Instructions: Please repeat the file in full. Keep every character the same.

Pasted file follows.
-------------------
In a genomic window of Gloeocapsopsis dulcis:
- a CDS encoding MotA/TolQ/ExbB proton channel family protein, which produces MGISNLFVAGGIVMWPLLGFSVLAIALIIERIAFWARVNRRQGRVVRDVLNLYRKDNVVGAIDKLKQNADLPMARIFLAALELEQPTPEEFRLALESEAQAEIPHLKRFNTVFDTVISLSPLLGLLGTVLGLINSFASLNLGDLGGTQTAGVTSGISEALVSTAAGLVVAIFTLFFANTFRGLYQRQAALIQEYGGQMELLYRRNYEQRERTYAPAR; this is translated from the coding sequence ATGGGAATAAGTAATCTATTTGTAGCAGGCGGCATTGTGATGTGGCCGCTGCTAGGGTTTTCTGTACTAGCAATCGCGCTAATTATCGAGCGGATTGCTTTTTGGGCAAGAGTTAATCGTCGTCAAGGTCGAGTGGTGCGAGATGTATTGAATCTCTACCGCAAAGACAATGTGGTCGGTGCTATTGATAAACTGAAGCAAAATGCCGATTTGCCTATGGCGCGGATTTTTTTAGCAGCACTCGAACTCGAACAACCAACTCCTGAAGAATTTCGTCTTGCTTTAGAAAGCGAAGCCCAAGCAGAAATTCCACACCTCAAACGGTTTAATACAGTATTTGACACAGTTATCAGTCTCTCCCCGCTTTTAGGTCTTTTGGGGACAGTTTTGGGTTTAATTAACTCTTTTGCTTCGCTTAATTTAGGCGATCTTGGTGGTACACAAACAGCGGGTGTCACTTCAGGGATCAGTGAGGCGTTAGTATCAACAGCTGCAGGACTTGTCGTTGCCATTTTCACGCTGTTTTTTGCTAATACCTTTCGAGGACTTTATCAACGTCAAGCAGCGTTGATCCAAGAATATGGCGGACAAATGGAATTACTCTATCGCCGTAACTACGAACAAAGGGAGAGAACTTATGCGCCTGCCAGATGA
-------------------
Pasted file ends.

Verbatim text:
In a genomic window of Gloeocapsopsis dulcis:
- a CDS encoding MotA/TolQ/ExbB proton channel family protein, which produces MGISNLFVAGGIVMWPLLGFSVLAIALIIERIAFWARVNRRQGRVVRDVLNLYRKDNVVGAIDKLKQNADLPMARIFLAALELEQPTPEEFRLALESEAQAEIPHLKRFNTVFDTVISLSPLLGLLGTVLGLINSFASLNLGDLGGTQTAGVTSGISEALVSTAAGLVVAIFTLFFANTFRGLYQRQAALIQEYGGQMELLYRRNYEQRERTYAPAR; this is translated from the coding sequence ATGGGAATAAGTAATCTATTTGTAGCAGGCGGCATTGTGATGTGGCCGCTGCTAGGGTTTTCTGTACTAGCAATCGCGCTAATTATCGAGCGGATTGCTTTTTGGGCAAGAGTTAATCGTCGTCAAGGTCGAGTGGTGCGAGATGTATTGAATCTCTACCGCAAAGACAATGTGGTCGGTGCTATTGATAAACTGAAGCAAAATGCCGATTTGCCTATGGCGCGGATTTTTTTAGCAGCACTCGAACTCGAACAACCAACTCCTGAAGAATTTCGTCTTGCTTTAGAAAGCGAAGCCCAAGCAGAAATTCCACACCTCAAACGGTTTAATACAGTATTTGACACAGTTATCAGTCTCTCCCCGCTTTTAGGTCTTTTGGGGACAGTTTTGGGTTTAATTAACTCTTTTGCTTCGCTTAATTTAGGCGATCTTGGTGGTACACAAACAGCGGGTGTCACTTCAGGGATCAGTGAGGCGTTAGTATCAACAGCTGCAGGACTTGTCGTTGCCATTTTCACGCTGTTTTTTGCTAATACCTTTCGAGGACTTTATCAACGTCAAGCAGCGTTGATCCAAGAATATGGCGGACAAATGGAATTACTCTATCGCCGTAACTACGAACAAAGGGAGAGAACTTATGCGCCTGCCAGATGA